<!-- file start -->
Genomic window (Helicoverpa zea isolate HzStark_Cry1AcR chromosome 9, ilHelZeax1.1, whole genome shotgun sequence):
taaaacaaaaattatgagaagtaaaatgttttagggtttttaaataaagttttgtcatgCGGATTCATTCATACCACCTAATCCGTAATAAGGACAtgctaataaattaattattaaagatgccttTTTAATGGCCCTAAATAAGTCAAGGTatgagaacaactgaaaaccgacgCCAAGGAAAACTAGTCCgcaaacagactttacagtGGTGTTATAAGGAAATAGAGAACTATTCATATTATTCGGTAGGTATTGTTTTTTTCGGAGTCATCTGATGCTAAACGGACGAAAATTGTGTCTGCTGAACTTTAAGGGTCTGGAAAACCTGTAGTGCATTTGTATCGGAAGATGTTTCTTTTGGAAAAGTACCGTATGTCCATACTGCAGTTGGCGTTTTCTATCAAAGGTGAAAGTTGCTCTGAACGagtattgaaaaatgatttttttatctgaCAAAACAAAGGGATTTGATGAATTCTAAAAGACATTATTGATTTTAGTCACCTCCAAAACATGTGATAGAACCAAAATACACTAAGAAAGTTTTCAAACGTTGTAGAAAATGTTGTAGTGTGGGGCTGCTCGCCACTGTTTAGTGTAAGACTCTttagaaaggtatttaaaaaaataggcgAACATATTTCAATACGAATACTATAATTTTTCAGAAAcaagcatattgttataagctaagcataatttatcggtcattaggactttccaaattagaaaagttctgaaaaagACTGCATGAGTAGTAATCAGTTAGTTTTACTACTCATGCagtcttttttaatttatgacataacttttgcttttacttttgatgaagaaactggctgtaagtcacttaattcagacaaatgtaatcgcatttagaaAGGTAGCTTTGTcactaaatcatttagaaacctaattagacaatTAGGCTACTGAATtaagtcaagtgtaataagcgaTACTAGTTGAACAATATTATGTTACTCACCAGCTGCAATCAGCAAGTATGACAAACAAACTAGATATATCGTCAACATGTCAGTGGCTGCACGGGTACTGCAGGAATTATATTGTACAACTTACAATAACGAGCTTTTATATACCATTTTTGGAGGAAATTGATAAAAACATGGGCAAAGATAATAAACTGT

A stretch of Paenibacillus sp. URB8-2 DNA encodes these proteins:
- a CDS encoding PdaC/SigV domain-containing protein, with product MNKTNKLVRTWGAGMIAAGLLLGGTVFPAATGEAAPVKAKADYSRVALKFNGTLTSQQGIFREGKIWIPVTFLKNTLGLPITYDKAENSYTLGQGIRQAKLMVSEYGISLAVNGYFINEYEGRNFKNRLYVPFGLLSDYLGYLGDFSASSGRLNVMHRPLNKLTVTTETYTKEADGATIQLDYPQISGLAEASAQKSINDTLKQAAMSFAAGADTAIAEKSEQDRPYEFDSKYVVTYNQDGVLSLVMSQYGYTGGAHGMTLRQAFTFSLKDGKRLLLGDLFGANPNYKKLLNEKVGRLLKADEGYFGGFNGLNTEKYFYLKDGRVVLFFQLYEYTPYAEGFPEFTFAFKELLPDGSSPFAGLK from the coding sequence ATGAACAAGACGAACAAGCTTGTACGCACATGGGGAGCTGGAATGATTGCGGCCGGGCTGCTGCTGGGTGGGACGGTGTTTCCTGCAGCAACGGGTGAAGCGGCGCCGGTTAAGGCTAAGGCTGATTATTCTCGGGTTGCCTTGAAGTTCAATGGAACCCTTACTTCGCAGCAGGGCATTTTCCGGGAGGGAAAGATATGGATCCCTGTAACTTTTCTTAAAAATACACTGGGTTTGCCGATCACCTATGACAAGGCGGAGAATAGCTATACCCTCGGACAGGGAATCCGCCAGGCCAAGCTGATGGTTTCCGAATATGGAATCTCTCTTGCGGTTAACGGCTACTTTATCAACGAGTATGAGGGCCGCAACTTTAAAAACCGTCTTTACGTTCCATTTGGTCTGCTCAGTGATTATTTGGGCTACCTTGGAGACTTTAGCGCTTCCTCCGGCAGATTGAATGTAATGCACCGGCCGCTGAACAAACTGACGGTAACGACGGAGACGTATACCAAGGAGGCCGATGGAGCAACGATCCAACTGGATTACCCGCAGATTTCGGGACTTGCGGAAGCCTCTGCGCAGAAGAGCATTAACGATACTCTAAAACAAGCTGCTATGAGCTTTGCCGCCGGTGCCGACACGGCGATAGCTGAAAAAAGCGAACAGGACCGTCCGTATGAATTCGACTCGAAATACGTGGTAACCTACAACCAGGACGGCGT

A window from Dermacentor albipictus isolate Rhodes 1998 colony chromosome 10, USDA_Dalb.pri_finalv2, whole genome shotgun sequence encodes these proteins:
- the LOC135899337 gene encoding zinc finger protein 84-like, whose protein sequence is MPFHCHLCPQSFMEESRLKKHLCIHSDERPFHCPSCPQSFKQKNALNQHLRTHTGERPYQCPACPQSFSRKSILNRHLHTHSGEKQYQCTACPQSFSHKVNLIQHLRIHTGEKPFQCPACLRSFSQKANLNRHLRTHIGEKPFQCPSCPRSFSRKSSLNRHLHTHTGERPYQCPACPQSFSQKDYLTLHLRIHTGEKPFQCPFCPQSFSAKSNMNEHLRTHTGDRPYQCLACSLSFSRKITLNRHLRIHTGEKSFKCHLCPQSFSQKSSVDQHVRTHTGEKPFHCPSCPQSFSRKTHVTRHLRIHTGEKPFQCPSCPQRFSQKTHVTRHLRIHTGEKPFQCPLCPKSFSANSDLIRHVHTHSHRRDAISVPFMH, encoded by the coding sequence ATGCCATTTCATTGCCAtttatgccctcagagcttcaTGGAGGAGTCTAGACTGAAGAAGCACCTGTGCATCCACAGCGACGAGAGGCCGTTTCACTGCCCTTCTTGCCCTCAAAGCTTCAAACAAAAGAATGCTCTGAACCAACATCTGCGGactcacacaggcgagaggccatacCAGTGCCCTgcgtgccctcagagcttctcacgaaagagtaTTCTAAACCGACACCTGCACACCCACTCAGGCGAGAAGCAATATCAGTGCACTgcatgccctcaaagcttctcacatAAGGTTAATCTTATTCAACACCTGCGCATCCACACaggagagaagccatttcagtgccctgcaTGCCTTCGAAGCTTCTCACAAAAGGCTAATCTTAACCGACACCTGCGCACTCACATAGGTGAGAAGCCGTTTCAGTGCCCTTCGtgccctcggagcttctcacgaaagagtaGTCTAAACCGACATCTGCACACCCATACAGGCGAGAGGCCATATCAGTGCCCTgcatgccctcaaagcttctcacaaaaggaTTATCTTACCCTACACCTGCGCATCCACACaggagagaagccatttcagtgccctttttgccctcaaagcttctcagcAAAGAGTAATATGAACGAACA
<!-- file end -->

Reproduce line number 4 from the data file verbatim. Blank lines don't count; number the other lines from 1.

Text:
- a CDS encoding PdaC/SigV domain-containing protein, with product MNKTNKLVRTWGAGMIAAGLLLGGTVFPAATGEAAPVKAKADYSRVALKFNGTLTSQQGIFREGKIWIPVTFLKNTLGLPITYDKAENSYTLGQGIRQAKLMVSEYGISLAVNGYFINEYEGRNFKNRLYVPFGLLSDYLGYLGDFSASSGRLNVMHRPLNKLTVTTETYTKEADGATIQLDYPQISGLAEASAQKSINDTLKQAAMSFAAGADTAIAEKSEQDRPYEFDSKYVVTYNQDGVLSLVMSQYGYTGGAHGMTLRQAFTFSLKDGKRLLLGDLFGANPNYKKLLNEKVGRLLKADEGYFGGFNGLNTEKYFYLKDGRVVLFFQLYEYTPYAEGFPEFTFAFKELLPDGSSPFAGLK from the coding sequence ATGAACAAGACGAACAAGCTTGTACGCACATGGGGAGCTGGAATGATTGCGGCCGGGCTGCTGCTGGGTGGGACGGTGTTTCCTGCAGCAACGGGTGAAGCGGCGCCGGTTAAGGCTAAGGCTGATTATTCTCGGGTTGCCTTGAAGTTCAATGGAACCCTTACTTCGCAGCAGGGCATTTTCCGGGAGGGAAAGATATGGATCCCTGTAACTTTTCTTAAAAATACACTGGGTTTGCCGATCACCTATGACAAGGCGGAGAATAGCTATACCCTCGGACAGGGAATCCGCCAGGCCAAGCTGATGGTTTCCGAATATGGAATCTCTCTTGCGGTTAACGGCTACTTTATCAACGAGTATGAGGGCCGCAACTTTAAAAACCGTCTTTACGTTCCATTTGGTCTGCTCAGTGATTATTTGGGCTACCTTGGAGACTTTAGCGCTTCCTCCGGCAGATTGAATGTAATGCACCGGCCGCTGAACAAACTGACGGTAACGACGGAGACGTATACCAAGGAGGCCGATGGAGCAACGATCCAACTGGATTACCCGCAGATTTCGGGACTTGCGGAAGCCTCTGCGCAGAAGAGCATTAACGATACTCTAAAACAAGCTGCTATGAGCTTTGCCGCCGGTGCCGACACGGCGATAGCTGAAAAAAGCGAACAGGACCGTCCGTATGAATTCGACTCGAAATACGTGGTAACCTACAACCAGGACGGCGT